Self-harm is when somebody intentionally damages or injures their body. It’s usually a way of coping with or expressing overwhelming emotional distress.
Sometimes when people self-harm, they feel on some level that they intend to die. More than half of people who die by suicide have a history of self-harm. But the intention is more often to punish themselves, express their distress, or relieve unbearable tension. Sometimes it’s a mixture of all three. Self-harm can also be a cry for help.
If you’re self-harming, you should see your GP for help. They can refer you to healthcare professionals at a local community mental health service for further assessment. This assessment will result in your care team working out a treatment plan with you to help with your distress.
Treatment for people who self-harm usually involves seeing a therapist to discuss your thoughts and feelings, and how these affect your behaviour and wellbeing. They can also teach you coping strategies to help prevent further episodes of self-harm.
If you’re badly depressed, it could also involve taking antidepressants or other medication.
Talking about self-harm – Watch this video and find out why young people may self-harm
Types of self-harm
There are many different ways people can intentionally harm themselves, such as:
- Cutting or burning their skin.
- Punching or hitting themselves.
- Poisoning themselves with tablets or toxic chemicals.
- Misusing alcohol or drugs.
- Deliberately starving themselves (anorexia nervosa) or binge eating (bulimia nervosa)
- Excessively exercising.
People often try to keep self-harm a secret because of shame or fear of discovery. For example, if they’re cutting themselves, they may cover up their skin and avoid discussing the problem.
Signs of self-harm
If you think a friend or relative is self-harming, look out for any of the following signs:
- Signs of depression, such as low mood, tearfulness or a lack of motivation or interest in anything.
- Self-loathing and expressing a wish to punish themselves.
- Not wanting to go on and wishing to end it all.
- Becoming very withdrawn and not speaking to others.
- Changes in eating habits or being secretive about eating, any unusual weight loss or weight gain.
- Signs of low self-esteem, such as blaming themselves for any problems or thinking they’re not good enough for something.
- Signs they have been pulling out their hair.
- Signs of alcohol or drugs misuse.
People who self-harm can seriously hurt themselves, so it’s important that they speak to a GP about the underlying issue and request treatment or therapy that could help them.
Why people self-harm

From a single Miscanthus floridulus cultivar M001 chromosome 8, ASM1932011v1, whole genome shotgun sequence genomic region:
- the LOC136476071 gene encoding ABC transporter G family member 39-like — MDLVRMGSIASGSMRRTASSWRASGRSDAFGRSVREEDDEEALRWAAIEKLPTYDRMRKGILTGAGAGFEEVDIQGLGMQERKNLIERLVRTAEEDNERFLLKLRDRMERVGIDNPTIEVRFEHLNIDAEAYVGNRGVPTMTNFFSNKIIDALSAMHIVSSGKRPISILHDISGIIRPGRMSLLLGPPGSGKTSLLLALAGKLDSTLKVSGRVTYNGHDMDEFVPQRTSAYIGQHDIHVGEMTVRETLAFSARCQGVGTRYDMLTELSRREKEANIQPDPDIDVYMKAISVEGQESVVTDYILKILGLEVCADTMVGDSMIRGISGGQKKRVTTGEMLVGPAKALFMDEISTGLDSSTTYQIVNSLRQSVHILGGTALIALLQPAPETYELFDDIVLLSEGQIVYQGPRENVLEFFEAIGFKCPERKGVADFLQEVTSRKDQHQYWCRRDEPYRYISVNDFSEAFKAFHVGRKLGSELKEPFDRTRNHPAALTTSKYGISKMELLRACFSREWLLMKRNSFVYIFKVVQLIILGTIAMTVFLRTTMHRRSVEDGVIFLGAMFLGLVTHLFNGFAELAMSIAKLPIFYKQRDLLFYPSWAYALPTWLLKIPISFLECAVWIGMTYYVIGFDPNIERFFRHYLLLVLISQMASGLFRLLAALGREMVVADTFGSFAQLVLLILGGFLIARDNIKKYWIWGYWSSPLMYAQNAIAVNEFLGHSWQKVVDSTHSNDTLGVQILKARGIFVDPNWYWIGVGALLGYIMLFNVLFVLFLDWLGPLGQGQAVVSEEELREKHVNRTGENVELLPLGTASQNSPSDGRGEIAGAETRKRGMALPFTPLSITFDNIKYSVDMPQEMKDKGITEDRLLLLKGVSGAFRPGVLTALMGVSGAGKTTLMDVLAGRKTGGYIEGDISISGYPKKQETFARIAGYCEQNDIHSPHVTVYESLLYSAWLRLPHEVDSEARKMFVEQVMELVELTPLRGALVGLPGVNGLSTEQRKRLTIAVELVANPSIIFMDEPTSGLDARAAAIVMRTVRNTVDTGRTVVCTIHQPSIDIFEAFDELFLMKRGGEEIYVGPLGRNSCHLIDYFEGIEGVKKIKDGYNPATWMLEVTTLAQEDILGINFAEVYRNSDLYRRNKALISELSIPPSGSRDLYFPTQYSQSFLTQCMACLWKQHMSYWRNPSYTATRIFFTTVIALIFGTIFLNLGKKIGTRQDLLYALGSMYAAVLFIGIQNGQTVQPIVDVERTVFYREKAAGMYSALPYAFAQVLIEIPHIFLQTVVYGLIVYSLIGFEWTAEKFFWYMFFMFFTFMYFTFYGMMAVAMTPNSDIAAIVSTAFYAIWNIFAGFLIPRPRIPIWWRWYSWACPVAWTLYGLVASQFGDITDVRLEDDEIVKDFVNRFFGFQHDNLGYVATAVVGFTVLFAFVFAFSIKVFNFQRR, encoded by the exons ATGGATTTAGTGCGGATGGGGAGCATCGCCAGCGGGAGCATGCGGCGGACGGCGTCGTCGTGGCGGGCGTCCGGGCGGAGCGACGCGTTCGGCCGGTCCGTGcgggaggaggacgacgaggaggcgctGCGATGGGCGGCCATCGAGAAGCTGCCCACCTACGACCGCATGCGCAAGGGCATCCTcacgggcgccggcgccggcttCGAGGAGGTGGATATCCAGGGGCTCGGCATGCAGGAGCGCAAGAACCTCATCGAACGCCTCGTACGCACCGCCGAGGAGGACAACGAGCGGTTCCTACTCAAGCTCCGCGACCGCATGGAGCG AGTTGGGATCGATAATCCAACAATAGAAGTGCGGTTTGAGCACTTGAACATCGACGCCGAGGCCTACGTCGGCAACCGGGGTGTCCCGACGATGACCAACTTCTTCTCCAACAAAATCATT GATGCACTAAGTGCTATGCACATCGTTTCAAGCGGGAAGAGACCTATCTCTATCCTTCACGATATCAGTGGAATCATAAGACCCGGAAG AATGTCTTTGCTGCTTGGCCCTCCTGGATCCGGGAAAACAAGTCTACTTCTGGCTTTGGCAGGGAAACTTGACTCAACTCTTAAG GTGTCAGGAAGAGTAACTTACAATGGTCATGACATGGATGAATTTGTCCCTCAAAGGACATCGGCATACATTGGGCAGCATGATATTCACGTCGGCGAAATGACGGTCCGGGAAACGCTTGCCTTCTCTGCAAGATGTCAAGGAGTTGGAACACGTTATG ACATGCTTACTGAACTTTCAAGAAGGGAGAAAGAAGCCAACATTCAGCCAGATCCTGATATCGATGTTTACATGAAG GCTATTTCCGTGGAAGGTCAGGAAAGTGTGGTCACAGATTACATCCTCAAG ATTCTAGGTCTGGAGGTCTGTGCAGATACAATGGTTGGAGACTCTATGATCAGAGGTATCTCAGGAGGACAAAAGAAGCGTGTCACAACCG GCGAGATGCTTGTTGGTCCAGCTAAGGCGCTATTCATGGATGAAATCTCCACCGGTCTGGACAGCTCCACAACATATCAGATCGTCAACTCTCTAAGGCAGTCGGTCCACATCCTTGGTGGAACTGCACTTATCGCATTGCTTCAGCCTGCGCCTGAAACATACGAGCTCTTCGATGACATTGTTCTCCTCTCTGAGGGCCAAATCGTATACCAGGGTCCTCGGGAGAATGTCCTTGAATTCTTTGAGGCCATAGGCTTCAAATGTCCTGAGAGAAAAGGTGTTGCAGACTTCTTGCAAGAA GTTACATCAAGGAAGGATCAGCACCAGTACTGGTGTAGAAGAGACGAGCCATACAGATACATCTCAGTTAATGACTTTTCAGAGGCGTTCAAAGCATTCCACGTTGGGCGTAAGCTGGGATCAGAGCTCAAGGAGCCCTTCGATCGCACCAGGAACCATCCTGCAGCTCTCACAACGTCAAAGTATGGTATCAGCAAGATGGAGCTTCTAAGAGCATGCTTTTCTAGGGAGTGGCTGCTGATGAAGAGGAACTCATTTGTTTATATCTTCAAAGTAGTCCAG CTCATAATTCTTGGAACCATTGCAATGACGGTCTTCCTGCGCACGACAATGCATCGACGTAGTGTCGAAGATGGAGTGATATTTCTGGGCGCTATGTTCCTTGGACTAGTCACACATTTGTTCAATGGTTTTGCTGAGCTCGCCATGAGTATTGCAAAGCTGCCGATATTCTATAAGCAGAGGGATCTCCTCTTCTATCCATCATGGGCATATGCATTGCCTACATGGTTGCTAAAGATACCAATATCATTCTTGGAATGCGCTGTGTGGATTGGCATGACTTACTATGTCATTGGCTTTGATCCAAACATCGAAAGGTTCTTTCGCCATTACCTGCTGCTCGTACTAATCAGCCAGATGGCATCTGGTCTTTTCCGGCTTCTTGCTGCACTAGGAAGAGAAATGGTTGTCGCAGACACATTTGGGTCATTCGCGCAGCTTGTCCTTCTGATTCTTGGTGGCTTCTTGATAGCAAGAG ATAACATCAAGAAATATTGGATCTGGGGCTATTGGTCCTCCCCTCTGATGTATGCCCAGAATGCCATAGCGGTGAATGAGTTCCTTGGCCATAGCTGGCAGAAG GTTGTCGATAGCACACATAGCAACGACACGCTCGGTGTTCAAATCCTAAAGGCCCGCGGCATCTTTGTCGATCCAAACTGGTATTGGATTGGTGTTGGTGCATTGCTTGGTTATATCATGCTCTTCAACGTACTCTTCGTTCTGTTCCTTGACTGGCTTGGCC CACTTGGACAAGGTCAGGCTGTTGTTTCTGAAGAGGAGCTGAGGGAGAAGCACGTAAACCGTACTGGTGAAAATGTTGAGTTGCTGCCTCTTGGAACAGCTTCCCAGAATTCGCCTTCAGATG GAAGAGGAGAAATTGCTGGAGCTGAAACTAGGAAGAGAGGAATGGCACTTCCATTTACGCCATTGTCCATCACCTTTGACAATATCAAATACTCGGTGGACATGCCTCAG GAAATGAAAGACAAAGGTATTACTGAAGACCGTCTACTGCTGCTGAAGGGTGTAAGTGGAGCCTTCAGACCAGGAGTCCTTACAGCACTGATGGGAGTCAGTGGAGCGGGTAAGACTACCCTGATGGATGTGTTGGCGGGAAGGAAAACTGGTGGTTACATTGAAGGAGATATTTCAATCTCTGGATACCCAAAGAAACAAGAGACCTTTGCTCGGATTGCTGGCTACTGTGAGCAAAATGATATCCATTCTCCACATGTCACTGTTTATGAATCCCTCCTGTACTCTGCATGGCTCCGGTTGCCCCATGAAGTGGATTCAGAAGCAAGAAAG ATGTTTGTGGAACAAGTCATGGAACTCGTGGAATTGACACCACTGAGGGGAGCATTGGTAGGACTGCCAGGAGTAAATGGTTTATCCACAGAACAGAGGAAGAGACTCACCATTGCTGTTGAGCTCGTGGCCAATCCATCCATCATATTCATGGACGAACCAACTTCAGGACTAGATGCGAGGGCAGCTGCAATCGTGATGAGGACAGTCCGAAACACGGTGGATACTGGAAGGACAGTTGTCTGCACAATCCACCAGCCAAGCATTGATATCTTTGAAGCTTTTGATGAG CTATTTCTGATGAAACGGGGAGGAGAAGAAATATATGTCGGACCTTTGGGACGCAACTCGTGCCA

Self-harm is more common than many people realise, especially among younger people. It’s estimated around 10% of young people self-harm at some point, but people of all ages do. This figure is also likely to be an underestimate, as not everyone seeks help. In most cases, people who self-harm do it to help them cope with overwhelming emotional issues, which may be caused by:
- Social problems – such as being bullied, having difficulties at work or school, having difficult relationships with friends or family, coming to terms with their sexuality if they think they might be gay or bisexual, or coping with cultural expectations, such as an arranged marriage
- Trauma – such as physical or sexual abuse, the death of a close family member or friend, or having a miscarriage
- Psychological causes – such as having repeated thoughts or voices telling them to self-harm, disassociating (losing touch with who they are and with their surroundings), or borderline personality disorder
These issues can lead to a build-up of intense feelings of anger, guilt, hopelessness and self-hatred. The person may not know who to turn to for help and self-harming may become a way to release these pent-up feelings. Self-harm is linked to anxiety and depression. These mental health conditions can affect people of any age. Self-harm can also occur alongside antisocial behaviour, such as misbehaving at school or getting into trouble with the police. Although some people who self-harm are at a high risk of suicide, many people who self-harm don’t want to end their lives.
In fact, the self-harm may help them cope with emotional distress so they don’t feel the need to kill themselves.
What to do about self-harm?
Take the first step – If you think you are affected by self-harm talk to someone, a parent or relative you trust, perhaps your Assessor or Tutor. If you don’t think you can confide in anyone, talk to your GP.
Talk to your GP – Self-harm can be a sign of other disorders that you need help with such as depression or anxiety and they can refer you to the right people for treatment. You may also be referred to child and adolescent mental health services (CAMHS) so you can have an assessment for the right treatment for you.
The video links below produced by CAMHS give a young person & adult’s perspective
There are organisations that offer support and advice for people who self-harm, as well as their friends and families.
- Samaritans – call 116 123 (open 24 hours a day), email email@example.com, or visit your local Samaritans branch
- Mind – call 0300 123 3393 or text 86463 (9am to 6pm on weekdays)
- Harmless – email firstname.lastname@example.org
- YoungMinds Parents Helpline – call 0808 802 5544 (9.30am to 4pm on weekdays)